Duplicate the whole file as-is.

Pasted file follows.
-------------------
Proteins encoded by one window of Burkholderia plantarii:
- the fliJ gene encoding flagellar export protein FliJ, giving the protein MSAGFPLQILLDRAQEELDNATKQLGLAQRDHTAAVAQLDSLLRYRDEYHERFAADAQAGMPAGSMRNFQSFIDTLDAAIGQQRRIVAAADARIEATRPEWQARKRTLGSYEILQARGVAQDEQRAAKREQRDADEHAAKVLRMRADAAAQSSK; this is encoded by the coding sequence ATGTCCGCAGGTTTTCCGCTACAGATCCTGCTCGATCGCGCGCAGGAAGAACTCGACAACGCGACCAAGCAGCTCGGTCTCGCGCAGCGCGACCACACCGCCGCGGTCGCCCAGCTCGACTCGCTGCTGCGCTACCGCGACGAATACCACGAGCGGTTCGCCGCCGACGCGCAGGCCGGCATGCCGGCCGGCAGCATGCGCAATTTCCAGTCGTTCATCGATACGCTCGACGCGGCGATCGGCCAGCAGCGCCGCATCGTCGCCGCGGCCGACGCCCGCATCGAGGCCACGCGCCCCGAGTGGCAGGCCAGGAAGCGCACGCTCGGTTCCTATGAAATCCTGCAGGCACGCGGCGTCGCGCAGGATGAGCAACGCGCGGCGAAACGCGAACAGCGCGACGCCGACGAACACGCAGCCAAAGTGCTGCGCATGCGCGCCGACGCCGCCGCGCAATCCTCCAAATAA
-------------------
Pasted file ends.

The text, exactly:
Proteins encoded by one window of Burkholderia plantarii:
- the fliJ gene encoding flagellar export protein FliJ, giving the protein MSAGFPLQILLDRAQEELDNATKQLGLAQRDHTAAVAQLDSLLRYRDEYHERFAADAQAGMPAGSMRNFQSFIDTLDAAIGQQRRIVAAADARIEATRPEWQARKRTLGSYEILQARGVAQDEQRAAKREQRDADEHAAKVLRMRADAAAQSSK; this is encoded by the coding sequence ATGTCCGCAGGTTTTCCGCTACAGATCCTGCTCGATCGCGCGCAGGAAGAACTCGACAACGCGACCAAGCAGCTCGGTCTCGCGCAGCGCGACCACACCGCCGCGGTCGCCCAGCTCGACTCGCTGCTGCGCTACCGCGACGAATACCACGAGCGGTTCGCCGCCGACGCGCAGGCCGGCATGCCGGCCGGCAGCATGCGCAATTTCCAGTCGTTCATCGATACGCTCGACGCGGCGATCGGCCAGCAGCGCCGCATCGTCGCCGCGGCCGACGCCCGCATCGAGGCCACGCGCCCCGAGTGGCAGGCCAGGAAGCGCACGCTCGGTTCCTATGAAATCCTGCAGGCACGCGGCGTCGCGCAGGATGAGCAACGCGCGGCGAAACGCGAACAGCGCGACGCCGACGAACACGCAGCCAAAGTGCTGCGCATGCGCGCCGACGCCGCCGCGCAATCCTCCAAATAA